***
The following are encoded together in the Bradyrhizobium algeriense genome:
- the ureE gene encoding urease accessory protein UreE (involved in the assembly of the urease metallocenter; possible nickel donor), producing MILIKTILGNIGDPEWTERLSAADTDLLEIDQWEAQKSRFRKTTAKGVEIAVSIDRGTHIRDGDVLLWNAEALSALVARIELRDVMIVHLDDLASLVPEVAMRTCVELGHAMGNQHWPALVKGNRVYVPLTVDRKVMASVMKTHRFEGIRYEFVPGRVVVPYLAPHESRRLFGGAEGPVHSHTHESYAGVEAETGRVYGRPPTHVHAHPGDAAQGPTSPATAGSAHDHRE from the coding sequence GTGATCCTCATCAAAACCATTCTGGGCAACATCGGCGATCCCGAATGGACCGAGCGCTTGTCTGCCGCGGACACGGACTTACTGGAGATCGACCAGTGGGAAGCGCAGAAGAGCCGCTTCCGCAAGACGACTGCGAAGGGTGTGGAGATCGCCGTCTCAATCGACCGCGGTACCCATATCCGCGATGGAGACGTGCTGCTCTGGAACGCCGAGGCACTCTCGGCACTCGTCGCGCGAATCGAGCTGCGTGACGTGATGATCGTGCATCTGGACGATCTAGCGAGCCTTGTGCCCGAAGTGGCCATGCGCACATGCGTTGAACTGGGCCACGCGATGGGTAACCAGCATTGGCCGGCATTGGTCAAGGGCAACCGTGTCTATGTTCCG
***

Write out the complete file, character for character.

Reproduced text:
The following are encoded together in the Bradyrhizobium algeriense genome:
- the ureE gene encoding urease accessory protein UreE (involved in the assembly of the urease metallocenter; possible nickel donor), producing MILIKTILGNIGDPEWTERLSAADTDLLEIDQWEAQKSRFRKTTAKGVEIAVSIDRGTHIRDGDVLLWNAEALSALVARIELRDVMIVHLDDLASLVPEVAMRTCVELGHAMGNQHWPALVKGNRVYVPLTVDRKVMASVMKTHRFEGIRYEFVPGRVVVPYLAPHESRRLFGGAEGPVHSHTHESYAGVEAETGRVYGRPPTHVHAHPGDAAQGPTSPATAGSAHDHRE from the coding sequence GTGATCCTCATCAAAACCATTCTGGGCAACATCGGCGATCCCGAATGGACCGAGCGCTTGTCTGCCGCGGACACGGACTTACTGGAGATCGACCAGTGGGAAGCGCAGAAGAGCCGCTTCCGCAAGACGACTGCGAAGGGTGTGGAGATCGCCGTCTCAATCGACCGCGGTACCCATATCCGCGATGGAGACGTGCTGCTCTGGAACGCCGAGGCACTCTCGGCACTCGTCGCGCGAATCGAGCTGCGTGACGTGATGATCGTGCATCTGGACGATCTAGCGAGCCTTGTGCCCGAAGTGGCCATGCGCACATGCGTTGAACTGGGCCACGCGATGGGTAACCAGCATTGGCCGGCATTGGTCAAGGGCAACCGTGTCTATGTTCCG